Leamington sale has funded eye surgery for young victim of war in Ukraine

Of the £700 raised by the sale of plants and flowers at St Mary’s Allotments, £400 will be used to pay for the surgery to save 14-year-old refugee Ignat’s sight.

Stas Librowski and Sophie Powers of the Leamington Polish Centre with Ram Prinjha (centre) who is handing over the cheque for £700 raised from the plant and flower sale. Picture submitted.
Stas Librowski and Sophie Powers of the Leamington Polish Centre with Ram Prinjha (centre) who is handing over the cheque for £700 raised from the plant and flower sale. Picture submitted.

Allotment holders in south Leamington have held a sale of plants and flowers from which the proceeds will pay for surgery which will save a young Ukrainian refugee’s eye sight

The majority of the vegetable plants sold were grown by Ram Prinjah, 79, who has had a plot at St Mary’s Allotments since 1993.

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He was helped by members of the St Mary’s Allotment’s Association in raising £700, which was given to the Leamington Polish Centre’s ongoing appeal to help the victims of the war in Ukraine.

And £400 has paid for surgery which will save 14-year-old refugee Ignat’s eye sight.

Ram said: “It was very nice to be told that some of the money has been used for this.

“That’s what I wanted, to help somebody.”

Ignat is originally from Slowiansk in the Donbas region but has been forced to move away with his family to live in Shepetivka in a house with no bath or shower.

Ukrainian refugee Ignat with his mother and sister. Picture submitted.

Using the facilities at a nearby church he came to the attention of Sister Marlena, who is a contact for the Polish Centre.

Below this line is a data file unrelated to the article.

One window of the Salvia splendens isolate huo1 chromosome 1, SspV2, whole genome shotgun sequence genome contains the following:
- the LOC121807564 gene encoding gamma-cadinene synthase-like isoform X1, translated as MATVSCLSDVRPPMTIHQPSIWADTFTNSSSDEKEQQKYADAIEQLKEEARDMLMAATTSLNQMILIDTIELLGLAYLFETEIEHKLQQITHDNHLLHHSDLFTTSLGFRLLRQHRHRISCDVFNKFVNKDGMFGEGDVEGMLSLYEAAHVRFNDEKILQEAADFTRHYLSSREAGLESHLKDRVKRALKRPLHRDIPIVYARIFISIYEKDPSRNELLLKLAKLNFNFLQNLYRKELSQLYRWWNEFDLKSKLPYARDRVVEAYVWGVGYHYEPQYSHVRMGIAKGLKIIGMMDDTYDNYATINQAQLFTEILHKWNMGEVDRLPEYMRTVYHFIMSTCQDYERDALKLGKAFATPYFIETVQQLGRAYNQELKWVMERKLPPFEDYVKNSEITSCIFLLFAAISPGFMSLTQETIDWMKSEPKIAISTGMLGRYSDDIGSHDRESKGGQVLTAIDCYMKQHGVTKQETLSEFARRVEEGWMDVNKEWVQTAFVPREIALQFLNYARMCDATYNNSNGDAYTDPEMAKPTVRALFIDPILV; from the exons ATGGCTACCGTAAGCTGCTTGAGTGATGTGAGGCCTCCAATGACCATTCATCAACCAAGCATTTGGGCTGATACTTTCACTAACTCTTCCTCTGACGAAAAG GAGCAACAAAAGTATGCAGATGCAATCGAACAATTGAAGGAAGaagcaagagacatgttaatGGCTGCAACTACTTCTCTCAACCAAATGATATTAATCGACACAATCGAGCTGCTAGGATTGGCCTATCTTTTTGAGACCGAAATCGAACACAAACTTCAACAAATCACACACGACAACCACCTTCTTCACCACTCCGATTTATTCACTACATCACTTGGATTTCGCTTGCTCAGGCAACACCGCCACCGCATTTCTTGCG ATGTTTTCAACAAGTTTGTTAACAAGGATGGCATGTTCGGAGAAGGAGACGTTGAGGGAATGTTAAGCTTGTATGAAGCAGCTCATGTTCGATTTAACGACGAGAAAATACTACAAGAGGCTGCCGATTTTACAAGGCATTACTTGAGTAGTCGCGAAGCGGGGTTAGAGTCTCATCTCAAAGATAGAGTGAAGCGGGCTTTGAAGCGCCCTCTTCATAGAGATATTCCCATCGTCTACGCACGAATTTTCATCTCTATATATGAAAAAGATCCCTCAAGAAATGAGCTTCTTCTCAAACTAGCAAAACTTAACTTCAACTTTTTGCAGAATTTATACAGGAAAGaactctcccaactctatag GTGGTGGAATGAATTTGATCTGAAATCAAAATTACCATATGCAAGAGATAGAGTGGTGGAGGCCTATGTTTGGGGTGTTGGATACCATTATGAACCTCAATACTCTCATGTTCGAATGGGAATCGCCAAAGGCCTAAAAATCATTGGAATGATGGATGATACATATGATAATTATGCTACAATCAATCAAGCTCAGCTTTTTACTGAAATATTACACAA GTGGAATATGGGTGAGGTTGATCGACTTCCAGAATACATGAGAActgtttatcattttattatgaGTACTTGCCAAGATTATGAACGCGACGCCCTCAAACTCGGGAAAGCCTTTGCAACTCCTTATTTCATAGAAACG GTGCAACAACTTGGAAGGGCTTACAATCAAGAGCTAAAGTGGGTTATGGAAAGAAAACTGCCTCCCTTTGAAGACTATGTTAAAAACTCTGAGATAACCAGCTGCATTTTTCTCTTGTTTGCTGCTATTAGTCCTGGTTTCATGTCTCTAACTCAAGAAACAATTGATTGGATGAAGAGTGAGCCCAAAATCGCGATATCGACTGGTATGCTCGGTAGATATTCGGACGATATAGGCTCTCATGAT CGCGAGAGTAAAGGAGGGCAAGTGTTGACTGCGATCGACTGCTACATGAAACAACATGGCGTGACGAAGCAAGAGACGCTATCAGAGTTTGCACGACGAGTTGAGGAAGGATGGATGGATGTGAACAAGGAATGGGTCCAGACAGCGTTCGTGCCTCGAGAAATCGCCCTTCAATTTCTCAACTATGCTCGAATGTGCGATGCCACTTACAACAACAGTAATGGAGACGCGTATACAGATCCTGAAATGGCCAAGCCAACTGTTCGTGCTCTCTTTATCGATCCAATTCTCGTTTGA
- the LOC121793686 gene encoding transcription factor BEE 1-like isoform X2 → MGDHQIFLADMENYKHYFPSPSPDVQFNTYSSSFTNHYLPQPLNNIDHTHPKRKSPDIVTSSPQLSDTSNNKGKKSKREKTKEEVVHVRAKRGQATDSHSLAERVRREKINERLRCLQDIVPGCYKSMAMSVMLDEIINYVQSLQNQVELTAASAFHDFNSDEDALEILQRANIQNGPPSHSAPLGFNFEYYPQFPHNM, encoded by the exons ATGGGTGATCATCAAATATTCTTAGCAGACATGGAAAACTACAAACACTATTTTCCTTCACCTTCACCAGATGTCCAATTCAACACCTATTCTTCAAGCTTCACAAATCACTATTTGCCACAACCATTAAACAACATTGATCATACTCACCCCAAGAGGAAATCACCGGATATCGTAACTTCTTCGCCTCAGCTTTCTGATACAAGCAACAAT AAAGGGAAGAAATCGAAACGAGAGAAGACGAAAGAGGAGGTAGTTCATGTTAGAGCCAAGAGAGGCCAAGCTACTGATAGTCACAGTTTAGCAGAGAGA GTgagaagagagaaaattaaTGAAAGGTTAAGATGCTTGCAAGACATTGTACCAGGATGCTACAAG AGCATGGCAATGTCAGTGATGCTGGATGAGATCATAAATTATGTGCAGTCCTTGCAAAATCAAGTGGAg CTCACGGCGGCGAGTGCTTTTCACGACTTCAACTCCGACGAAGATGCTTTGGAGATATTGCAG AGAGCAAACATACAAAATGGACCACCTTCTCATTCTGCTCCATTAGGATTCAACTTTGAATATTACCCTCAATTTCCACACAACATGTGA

She told the centre how Ignat needed the surgery as his vision was declining rapidly.

His surgery is now due to take place in the next few days and the Polish Centre will update Ram and others on Ignat’s progress.

Meanwhile, children in Ukraine have created art work which will be sent to the Polish Centre to thank everyone who has contributed to the appeal.

Ukrainian children have created art work which will be sent to the Leamington Polish Centre as a thank you for its ongoing aid appeal. Picture submitted.

Some have done paintings of Leamington Town Hall.

Since the centre in High Street started its appeal for humanitarian items and donations of money it has shipped more than 165 tones of aid to Ukraine and is still asking for medical items and dried and tinned foods to be dropped off.

It has also set up an online fundraising page to buy ambulances which can be visited here https://bit.ly/39cVI63

For more information about the Polish Centre’s appeal follow its Facebook page The Polish Centre Royal Leamington Spa.

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